Blithe Spirit is the second play in Northenden Players‘ first full season at their new theatre, which is suitably decked out in Halloween decorations. What can be more fitting for Halloween than a play about a husband who inadvertently raises the ghost of his ex-wife at a seance?
In typical Noël Coward fashion, this is not a frightening, blood-curdling haunting. Instead, Coward creates a wickedly funny comedy in which wires are crossed, as the ghost is only visible to her husband, who has now remarried, and remains elusive to the other guests.
Blithe Spirit marks the directorial debut of Francis Lee, one of Northenden Players’ best comic actors. As an actor, Lee has a remarkable skill for extracting the comedy within a script, which he retains as a director. Each scene is directed with precision, resulting in excellent comic timing. Entrances and exits are all timed to perfection, elevating the play’s comedy.
But where Lee truly succeeds is in conducting the ghost of Elvira to be constantly on the move. It is unclear how much of this is written as stage direction from Noël Coward, but Francis Lee executes it perfectly. Characters repeatedly end up talking to thin air, or even end up directing their dialogue to her feet. It is evident that the deceased Elvira loves to play these amusing tricks, particularly on Ruth, her husband’s new wife, and the rivalry between the two is truly amusing to watch. With this amount of talent as a director, I hope that Francis Lee continues to direct, as Blithe Spirit is a fantastic debut!
In addition to brilliant direction, and some spooky stage theatrics, Elvira’s apparition is also effectively conveyed through Dave McGuire and Jo Taylor‘s superb lighting design. The ghost is lit continually in a cold, white light, which shimmers off Elvira’s silver robes, pale skin and hair, giving a luminous quality to the spectre.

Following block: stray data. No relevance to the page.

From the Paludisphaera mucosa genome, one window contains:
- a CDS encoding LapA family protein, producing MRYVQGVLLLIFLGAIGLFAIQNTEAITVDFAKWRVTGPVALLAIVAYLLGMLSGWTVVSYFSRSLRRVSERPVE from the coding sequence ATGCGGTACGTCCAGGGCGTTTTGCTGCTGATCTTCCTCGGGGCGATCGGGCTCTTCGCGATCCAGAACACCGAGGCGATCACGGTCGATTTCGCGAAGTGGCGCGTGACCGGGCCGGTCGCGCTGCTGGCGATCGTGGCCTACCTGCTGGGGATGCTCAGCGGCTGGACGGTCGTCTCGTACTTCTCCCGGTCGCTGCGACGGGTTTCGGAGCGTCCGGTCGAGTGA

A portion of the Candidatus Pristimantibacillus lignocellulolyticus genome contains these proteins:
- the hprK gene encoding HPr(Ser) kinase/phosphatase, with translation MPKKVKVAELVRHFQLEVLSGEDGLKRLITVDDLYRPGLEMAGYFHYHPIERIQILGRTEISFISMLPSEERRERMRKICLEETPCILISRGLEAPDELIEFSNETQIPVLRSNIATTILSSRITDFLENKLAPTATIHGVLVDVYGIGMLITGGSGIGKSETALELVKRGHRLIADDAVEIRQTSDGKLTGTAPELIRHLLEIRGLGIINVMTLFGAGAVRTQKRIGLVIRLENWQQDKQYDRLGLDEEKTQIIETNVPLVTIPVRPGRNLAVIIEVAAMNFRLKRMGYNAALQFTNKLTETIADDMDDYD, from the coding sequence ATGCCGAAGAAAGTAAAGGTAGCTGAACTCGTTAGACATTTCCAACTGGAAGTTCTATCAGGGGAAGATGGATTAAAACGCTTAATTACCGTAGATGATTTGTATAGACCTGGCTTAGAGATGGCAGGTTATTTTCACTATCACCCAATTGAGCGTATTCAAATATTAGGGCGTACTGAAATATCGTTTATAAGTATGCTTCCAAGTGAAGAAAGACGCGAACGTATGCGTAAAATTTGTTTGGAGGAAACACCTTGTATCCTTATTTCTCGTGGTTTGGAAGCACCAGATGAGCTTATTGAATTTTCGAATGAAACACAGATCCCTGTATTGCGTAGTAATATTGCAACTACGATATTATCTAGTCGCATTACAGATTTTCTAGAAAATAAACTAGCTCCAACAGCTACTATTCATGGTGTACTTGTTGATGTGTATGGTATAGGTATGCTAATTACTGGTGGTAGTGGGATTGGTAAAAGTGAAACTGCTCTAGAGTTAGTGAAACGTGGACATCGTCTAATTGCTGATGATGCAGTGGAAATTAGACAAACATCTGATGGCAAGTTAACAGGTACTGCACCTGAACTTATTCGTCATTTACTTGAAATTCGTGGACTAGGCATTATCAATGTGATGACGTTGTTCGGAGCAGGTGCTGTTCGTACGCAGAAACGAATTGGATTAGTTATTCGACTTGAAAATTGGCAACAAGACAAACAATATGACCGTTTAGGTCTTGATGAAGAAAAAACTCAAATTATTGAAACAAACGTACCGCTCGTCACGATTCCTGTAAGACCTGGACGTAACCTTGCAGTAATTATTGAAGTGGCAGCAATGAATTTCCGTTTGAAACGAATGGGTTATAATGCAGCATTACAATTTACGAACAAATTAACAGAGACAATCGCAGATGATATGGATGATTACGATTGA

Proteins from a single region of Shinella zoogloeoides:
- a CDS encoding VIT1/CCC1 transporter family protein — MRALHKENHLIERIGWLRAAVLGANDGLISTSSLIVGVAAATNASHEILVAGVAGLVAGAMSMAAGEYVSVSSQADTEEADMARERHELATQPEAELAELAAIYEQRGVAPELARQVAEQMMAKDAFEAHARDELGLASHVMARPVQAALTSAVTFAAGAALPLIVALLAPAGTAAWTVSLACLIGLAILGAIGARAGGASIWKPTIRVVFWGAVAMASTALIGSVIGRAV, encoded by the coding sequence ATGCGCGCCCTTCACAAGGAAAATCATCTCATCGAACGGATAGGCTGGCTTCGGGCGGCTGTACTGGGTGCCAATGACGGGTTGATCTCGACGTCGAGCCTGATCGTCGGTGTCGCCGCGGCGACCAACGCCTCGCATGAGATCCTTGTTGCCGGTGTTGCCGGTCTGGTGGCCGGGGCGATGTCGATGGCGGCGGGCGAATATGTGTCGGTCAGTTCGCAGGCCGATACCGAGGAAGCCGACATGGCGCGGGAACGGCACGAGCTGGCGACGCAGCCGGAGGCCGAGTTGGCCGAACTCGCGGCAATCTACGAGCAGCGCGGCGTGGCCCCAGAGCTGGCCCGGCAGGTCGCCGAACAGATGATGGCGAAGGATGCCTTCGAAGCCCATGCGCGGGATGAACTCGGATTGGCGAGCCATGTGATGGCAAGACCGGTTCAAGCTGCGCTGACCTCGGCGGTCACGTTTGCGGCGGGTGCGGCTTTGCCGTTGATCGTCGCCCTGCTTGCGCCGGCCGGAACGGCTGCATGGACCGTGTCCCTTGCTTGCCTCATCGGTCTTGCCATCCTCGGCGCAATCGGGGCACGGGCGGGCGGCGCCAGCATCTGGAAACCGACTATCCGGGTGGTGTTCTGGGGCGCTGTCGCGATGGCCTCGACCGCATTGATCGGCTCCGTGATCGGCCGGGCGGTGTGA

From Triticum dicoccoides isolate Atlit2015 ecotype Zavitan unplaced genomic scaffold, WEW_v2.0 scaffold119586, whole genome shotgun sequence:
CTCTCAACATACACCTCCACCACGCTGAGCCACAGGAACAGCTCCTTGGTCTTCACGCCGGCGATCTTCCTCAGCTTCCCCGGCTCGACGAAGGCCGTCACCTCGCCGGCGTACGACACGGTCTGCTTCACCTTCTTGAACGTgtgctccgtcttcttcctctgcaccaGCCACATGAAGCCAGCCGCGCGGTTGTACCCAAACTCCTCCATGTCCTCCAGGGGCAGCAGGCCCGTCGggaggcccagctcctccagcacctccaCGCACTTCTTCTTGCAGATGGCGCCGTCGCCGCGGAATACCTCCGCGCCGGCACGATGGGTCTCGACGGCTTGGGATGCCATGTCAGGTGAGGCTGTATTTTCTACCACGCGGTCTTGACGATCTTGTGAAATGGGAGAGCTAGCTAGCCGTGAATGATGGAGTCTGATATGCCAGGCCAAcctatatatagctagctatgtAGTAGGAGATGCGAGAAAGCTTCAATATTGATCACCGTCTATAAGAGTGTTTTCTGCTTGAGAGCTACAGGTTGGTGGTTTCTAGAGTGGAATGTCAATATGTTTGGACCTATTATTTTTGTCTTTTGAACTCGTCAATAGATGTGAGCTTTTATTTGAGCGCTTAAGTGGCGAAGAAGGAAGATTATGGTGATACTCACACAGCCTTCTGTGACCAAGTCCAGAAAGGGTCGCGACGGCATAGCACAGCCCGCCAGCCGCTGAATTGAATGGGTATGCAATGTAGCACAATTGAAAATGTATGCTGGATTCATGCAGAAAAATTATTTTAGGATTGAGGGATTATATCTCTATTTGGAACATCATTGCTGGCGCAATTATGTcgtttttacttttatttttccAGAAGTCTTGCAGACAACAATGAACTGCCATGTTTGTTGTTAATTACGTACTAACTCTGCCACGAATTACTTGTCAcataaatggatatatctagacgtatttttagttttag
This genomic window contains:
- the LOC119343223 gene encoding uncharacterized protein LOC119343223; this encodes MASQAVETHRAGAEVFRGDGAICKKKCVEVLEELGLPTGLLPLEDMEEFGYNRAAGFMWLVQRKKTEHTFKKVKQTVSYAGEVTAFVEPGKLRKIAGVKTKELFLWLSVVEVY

Contrasting with the warm lighting for the rest of the stage, the white lighting gives Elvira an other-worldly quality, visually separating her from the living. As she constantly moves about, the lighting technicians have to quickly react to her movements so deserve a huge amount of credit for managing to keep up with her on the night.
As usual, the level of acting at Northenden Players is akin to many professional companies, defying the conception that amateur theatre is overly melodramatic. Tom Chinnery is magnificent as Charles Condomine, working himself into hysterics at his ex-wife’s ghostly manifestation. Charles is caught between his current wife, the level-headed, reserved Ruth (Kirsty Hatton) and the playful, sexually promiscuous Elvira (Alexandra Severn). The incessant bickering between the three characters is incredibly funny to watch.
Tom Chinnery’s initial reaction to Elvira’s ghost is worth the ticket price alone, making many audience members jump out of their skins. However, it is Katherine Machin who steals the show as the delightfully eccentric spiritualist, Madam Arcati. Delivering her character’s dialogue with a distant, absent-minded tone, she is fabulously quirky. Although she seems forgetful and peculiar, it is with a stroke of irony that Madam Arcarti is, in fact, the most perceptive person in the play.
Blithe Spirit proves that you don’t have to pay a fortune to watch top quality theatre. It has everything you could want from a play; great performances, technical prowess, and directorial dexterity. For a tenner, there aren’t many better nights out than this!